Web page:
Quantitative Easing (QE) remains to this day a difficult concept to explain. While it looks like money printing, it is in fact the simultaneous creation of bank reserves and the removal of risk-free instruments from the financial system. This creates capital for banks and urges financial participants out on the risk spectrum. In this regard, the QE programs of both Europe and Japan have gone further than the U.S. Federal Reserve. In Japan, the vast preponderance of positive yielding debt has been bought up by the Bank of Japan, which has moved into corporate debt buying and even equity ETF buying. The ECB is bumping up against ownership limits for sovereign issues. In both cases, this leads to shortages of risk-free bonds at various durations, an essential source of collateral for interbank liquidity. While this is a technical issue, it reduces liquidity, making longer-term currency hedging prohibitively expensive, for example, for major Japanese and European manufacturers. This blunts the benefit of QE. Europe’s improved economic performance means that Europe and the ECB are close to being in a position to exit QE in 2018 and begin raising interest rates back into positive territory in 2019. Japan’s situation is uniquely complicated and we don’t expect QE to end there in 2018, however given that it is leading to illiquidity and challenges in basic capital market functions, returns appear to be diminishing.
Tariffs and Trade Wars?
Donald Trump has shown a clear willingness to approach negotiation through a confrontational style, including the topic of global trade. Tariffs on steel and aluminum, and possibly on select Chinese manufactures, likely represent negotiating tactics to force some kind of “deal” or reconciliation. Even so, for this to be an effective tactic, there would need to be some willingness to implement stiff tariffs in certain categories, just to prove that these are serious threats. As such, there is some risk that these tariffs “reverse” key stimulative benefits of tax reform and the general economic momentum that is out there. Global trade linkages have become deeply integrated – it would take a lot of regressive tariffs to rupture these broadly speaking. At the margin, these are not favorable developments. That said, the most recent target of tariffs, Chinese IP theft, forced technology transfer, and domestic market protections, are difficult to defend as reciprocally reasonable trade policies to tolerate in the long term.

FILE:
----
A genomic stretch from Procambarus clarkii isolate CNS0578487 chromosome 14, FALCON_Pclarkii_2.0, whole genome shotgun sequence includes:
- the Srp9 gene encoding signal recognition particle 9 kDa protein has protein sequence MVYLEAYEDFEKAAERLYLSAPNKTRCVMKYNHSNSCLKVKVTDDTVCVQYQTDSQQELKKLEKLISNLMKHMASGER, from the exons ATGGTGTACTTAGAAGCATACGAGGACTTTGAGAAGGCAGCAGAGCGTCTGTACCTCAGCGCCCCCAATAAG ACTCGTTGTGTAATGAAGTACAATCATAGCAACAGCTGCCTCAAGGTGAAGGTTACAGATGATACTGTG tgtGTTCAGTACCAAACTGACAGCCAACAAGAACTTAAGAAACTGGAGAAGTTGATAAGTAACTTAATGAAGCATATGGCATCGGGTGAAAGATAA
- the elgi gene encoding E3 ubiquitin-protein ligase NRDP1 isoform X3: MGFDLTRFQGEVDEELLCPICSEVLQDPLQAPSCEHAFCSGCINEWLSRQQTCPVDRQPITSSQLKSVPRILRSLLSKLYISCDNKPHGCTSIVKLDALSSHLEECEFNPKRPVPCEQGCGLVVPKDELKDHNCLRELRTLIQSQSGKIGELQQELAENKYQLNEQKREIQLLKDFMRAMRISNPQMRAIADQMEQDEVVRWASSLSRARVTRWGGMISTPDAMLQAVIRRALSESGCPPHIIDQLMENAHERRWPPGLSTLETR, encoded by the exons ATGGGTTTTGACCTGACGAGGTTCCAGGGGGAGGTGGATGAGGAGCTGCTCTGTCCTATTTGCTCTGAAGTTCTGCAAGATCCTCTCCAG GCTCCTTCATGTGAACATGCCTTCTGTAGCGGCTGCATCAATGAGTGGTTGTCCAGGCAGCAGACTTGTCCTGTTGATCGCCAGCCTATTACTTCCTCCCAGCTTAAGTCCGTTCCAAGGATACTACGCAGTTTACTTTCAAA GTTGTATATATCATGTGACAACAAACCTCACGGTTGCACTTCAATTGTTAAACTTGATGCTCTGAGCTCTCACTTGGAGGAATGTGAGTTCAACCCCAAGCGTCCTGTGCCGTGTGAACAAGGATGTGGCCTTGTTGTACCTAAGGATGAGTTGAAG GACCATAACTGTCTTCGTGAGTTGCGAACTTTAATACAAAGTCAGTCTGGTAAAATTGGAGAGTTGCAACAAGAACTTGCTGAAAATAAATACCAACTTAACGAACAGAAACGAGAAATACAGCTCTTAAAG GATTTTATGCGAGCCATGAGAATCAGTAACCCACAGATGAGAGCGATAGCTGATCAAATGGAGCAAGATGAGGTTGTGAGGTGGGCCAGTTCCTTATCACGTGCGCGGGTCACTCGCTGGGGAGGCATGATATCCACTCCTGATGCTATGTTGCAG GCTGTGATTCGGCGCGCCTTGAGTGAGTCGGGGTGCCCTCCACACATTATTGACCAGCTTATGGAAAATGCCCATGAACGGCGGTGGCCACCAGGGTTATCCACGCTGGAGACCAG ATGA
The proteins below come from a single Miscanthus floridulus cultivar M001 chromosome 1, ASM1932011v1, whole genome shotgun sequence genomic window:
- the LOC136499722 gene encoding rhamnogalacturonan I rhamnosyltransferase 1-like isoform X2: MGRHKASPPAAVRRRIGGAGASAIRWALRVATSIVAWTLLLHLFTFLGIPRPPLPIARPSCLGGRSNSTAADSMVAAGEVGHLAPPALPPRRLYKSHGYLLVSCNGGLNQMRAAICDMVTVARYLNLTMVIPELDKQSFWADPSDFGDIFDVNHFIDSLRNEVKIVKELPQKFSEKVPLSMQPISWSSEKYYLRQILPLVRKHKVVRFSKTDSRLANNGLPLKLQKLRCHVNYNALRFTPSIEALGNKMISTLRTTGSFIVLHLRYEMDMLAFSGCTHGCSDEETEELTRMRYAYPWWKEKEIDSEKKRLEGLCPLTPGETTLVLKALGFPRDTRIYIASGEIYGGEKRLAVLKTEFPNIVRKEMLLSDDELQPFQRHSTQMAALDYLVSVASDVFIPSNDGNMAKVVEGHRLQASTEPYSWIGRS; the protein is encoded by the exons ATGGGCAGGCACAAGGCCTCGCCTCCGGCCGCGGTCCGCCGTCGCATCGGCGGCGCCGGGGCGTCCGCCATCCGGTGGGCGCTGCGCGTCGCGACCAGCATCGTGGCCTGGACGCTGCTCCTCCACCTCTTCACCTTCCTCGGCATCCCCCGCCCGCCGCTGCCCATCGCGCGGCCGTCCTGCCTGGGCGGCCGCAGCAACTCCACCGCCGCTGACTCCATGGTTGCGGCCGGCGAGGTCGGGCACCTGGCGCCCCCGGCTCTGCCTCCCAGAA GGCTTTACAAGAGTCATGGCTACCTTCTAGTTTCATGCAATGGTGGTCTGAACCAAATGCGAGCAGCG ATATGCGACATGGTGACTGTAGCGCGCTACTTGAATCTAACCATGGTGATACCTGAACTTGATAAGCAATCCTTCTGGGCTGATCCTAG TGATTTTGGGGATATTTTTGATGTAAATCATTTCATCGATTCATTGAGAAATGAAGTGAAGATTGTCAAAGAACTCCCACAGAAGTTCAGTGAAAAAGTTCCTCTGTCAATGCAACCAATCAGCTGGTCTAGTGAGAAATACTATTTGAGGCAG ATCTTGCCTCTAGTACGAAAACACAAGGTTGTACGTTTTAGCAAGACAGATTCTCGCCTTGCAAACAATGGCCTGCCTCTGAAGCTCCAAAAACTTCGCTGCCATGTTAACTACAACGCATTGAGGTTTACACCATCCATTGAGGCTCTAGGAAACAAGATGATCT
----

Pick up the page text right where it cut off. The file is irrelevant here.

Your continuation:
Outside the U.S., the EU has proposed a transaction tax on internet businesses, reasoning that these are disruptive to local economies and tend to channel revenue and profits into the cloud and the most favorable tax jurisdictions. With locally sourced “profits” difficult to quantify, the EU may tax revenue. Taken in isolation, these may be reasonable responses to the negative externalities posed by online businesses. As it happens, these are mostly U.S. companies, and the largest ones in the global stock market, and they may earn less money than would otherwise have been the case.
Global equity market ownership is vastly different than pre-GFC. Index funds, sector ETFs, and quantitative strategies have come to predominate markets, in some cases owning an outright majority of certain stocks and their free floats. On the other side of the markets, active managers have vastly less firepower to deploy as prices move. The consequence is that small fluctuations in market flows can lead to outsized stock price moves. Not unlike the unintended consequences of QE detailed earlier, true stock market and individual stock price liquidity (ie the amount of money needed to move a stock price) is lower today than in the past.
We are beginning to bear witness to now that the rather perfect set of financial variables that prevailed in 2017 is giving way to something else. Accordingly, the volatility episodes of Q1 2018 are apt to continue during the year.